For example, when  in Charles Dickens’s A Christmas Coral, Ebenezer Scrooge is visited by the ghost of his dead business partner Jacob Marlay, the skeptical Scrooge attributes the  appearance of Jacob  Marlay to a bad dream caused by a piece of undigested mutton, making a kind of retroactive causal link. Yes we can grant him bodily-function-effect cognitive process. However, does it follow that therefore the question is closed, and the mind-body problem vanishes into too thin air, if Scrooge takes his Rolaids? Perhaps the philosophical questions like “the mind-body problem,” are just a little too robust to go away with an over the counter non-prescription medication? Perhaps that’s what’s made them problems for so many hundreds of years, and other therapeutic attempts to dispel them.

We have known since the mid-19th century, as a result of British studies on brain injury, that these sorts of injuries (sometimes referred to as insults) impact upon personality and behavior.  Has Rorty taken us any farther in our understanding?  What I find most interesting, and have so far not had any evidences of Rorty addressing, is how do totally materially based cognitive processes operate, even if he ascribes them to community linguistic and social experience? For example, how is it that Scrooge changes his mind and comes to believe Jacob Marley’s assertion that he is who he says he is? Then we ask how is it that Marley comes to relate a cautionary tale of the future to Ebenezer Scrooge.? Do we learn any more about Ebenezer Scrooge’s cognitive process of seeing Jacob Marley’s ghost and attributing it to a piece of mutton?  I believe we do not.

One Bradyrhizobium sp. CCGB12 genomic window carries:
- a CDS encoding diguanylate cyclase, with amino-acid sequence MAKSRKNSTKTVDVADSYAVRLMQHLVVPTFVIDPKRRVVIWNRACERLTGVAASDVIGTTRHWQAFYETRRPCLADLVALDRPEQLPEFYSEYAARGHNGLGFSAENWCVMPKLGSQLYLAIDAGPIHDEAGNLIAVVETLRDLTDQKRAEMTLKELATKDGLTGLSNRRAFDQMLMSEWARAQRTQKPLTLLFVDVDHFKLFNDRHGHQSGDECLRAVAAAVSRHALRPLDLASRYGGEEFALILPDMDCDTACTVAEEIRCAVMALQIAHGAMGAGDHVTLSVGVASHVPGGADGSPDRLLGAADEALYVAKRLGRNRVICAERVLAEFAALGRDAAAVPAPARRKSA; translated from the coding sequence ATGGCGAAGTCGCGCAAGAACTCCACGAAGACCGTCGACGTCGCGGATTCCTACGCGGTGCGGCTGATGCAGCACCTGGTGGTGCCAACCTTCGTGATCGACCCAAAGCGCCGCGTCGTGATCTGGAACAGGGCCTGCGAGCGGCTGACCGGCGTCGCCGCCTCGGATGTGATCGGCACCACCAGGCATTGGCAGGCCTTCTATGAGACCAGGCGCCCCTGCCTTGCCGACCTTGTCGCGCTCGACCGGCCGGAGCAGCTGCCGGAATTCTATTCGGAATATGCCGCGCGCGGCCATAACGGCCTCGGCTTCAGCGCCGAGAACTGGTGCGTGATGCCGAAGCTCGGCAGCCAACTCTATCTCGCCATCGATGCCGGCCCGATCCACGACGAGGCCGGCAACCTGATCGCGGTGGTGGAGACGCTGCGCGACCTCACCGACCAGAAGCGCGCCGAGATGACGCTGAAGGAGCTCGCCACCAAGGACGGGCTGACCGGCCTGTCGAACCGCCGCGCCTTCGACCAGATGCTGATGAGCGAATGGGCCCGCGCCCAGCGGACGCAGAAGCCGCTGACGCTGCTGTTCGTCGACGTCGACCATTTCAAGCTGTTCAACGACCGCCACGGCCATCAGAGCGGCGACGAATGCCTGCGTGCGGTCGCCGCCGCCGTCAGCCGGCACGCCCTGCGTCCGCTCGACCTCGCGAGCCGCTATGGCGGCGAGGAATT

Middle game:  A thought experiment about assertability.

First I will make a hypothetical truth claim that Rorty has not adequately dealt with in his treatment of the mind body problem in a convincing way. However here is my problem:  How am I allowed to make a hypothetical claim of truth since I have agreed to play by his rules which do not allow for truth claims grounded in anything outside of social experience?[9] If, through the scope of our readings and our classroom discussion, and my own background readings in standard reference sources, the scope of Rorty’s project has become apparent in the sense that he wishes to close the door and turn the lights out on a number of contemporary and historical questions within the discipline of   philosophy, the most significant of all of these is to replace truth with “mere assertability” and definitively brand assertability as a social construction dependent on conservational agreement, rather than rigorous inquiry . Well that perhaps is not such a great tragedy, because there are many others that can and will raise issues with Rorty’s project and his use of historical material, and of course I have been introduced to lifetime of questions which I can continue to pursue.